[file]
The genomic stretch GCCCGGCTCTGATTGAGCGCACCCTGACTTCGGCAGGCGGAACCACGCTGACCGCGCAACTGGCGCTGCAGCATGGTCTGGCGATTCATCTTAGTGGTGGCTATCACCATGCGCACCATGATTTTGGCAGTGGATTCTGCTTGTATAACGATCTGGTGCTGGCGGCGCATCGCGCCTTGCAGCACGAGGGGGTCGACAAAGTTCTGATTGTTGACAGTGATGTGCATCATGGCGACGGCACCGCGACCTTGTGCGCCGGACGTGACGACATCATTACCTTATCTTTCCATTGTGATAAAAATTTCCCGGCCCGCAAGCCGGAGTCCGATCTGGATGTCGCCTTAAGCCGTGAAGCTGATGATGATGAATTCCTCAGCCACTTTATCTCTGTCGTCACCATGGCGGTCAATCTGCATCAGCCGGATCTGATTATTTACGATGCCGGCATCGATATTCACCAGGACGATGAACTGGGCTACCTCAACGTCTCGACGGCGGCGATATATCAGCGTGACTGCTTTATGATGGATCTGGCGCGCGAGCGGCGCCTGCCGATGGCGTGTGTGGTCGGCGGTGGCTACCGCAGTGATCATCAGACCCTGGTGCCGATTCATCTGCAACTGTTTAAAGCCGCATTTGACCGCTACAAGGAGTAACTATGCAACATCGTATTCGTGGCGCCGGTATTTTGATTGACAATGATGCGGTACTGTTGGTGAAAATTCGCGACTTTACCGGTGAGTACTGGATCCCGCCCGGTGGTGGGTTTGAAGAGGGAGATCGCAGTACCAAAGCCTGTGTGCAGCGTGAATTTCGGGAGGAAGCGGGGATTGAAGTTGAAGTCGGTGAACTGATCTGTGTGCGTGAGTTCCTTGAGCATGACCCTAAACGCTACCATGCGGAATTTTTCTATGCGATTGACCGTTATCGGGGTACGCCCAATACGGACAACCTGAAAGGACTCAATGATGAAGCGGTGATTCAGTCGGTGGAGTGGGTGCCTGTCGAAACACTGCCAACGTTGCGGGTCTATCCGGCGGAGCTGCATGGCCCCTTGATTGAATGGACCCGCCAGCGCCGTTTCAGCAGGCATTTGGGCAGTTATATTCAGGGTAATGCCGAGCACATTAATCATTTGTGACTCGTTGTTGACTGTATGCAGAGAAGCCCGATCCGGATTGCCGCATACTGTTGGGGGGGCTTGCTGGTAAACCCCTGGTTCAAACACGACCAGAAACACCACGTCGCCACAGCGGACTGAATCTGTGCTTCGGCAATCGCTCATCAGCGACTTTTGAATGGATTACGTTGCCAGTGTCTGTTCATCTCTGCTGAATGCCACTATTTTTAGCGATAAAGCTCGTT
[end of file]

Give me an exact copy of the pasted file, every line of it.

The genomic stretch GCCCGGCTCTGATTGAGCGCACCCTGACTTCGGCAGGCGGAACCACGCTGACCGCGCAACTGGCGCTGCAGCATGGTCTGGCGATTCATCTTAGTGGTGGCTATCACCATGCGCACCATGATTTTGGCAGTGGATTCTGCTTGTATAACGATCTGGTGCTGGCGGCGCATCGCGCCTTGCAGCACGAGGGGGTCGACAAAGTTCTGATTGTTGACAGTGATGTGCATCATGGCGACGGCACCGCGACCTTGTGCGCCGGACGTGACGACATCATTACCTTATCTTTCCATTGTGATAAAAATTTCCCGGCCCGCAAGCCGGAGTCCGATCTGGATGTCGCCTTAAGCCGTGAAGCTGATGATGATGAATTCCTCAGCCACTTTATCTCTGTCGTCACCATGGCGGTCAATCTGCATCAGCCGGATCTGATTATTTACGATGCCGGCATCGATATTCACCAGGACGATGAACTGGGCTACCTCAACGTCTCGACGGCGGCGATATATCAGCGTGACTGCTTTATGATGGATCTGGCGCGCGAGCGGCGCCTGCCGATGGCGTGTGTGGTCGGCGGTGGCTACCGCAGTGATCATCAGACCCTGGTGCCGATTCATCTGCAACTGTTTAAAGCCGCATTTGACCGCTACAAGGAGTAACTATGCAACATCGTATTCGTGGCGCCGGTATTTTGATTGACAATGATGCGGTACTGTTGGTGAAAATTCGCGACTTTACCGGTGAGTACTGGATCCCGCCCGGTGGTGGGTTTGAAGAGGGAGATCGCAGTACCAAAGCCTGTGTGCAGCGTGAATTTCGGGAGGAAGCGGGGATTGAAGTTGAAGTCGGTGAACTGATCTGTGTGCGTGAGTTCCTTGAGCATGACCCTAAACGCTACCATGCGGAATTTTTCTATGCGATTGACCGTTATCGGGGTACGCCCAATACGGACAACCTGAAAGGACTCAATGATGAAGCGGTGATTCAGTCGGTGGAGTGGGTGCCTGTCGAAACACTGCCAACGTTGCGGGTCTATCCGGCGGAGCTGCATGGCCCCTTGATTGAATGGACCCGCCAGCGCCGTTTCAGCAGGCATTTGGGCAGTTATATTCAGGGTAATGCCGAGCACATTAATCATTTGTGACTCGTTGTTGACTGTATGCAGAGAAGCCCGATCCGGATTGCCGCATACTGTTGGGGGGGCTTGCTGGTAAACCCCTGGTTCAAACACGACCAGAAACACCACGTCGCCACAGCGGACTGAATCTGTGCTTCGGCAATCGCTCATCAGCGACTTTTGAATGGATTACGTTGCCAGTGTCTGTTCATCTCTGCTGAATGCCACTATTTTTAGCGATAAAGCTCGTT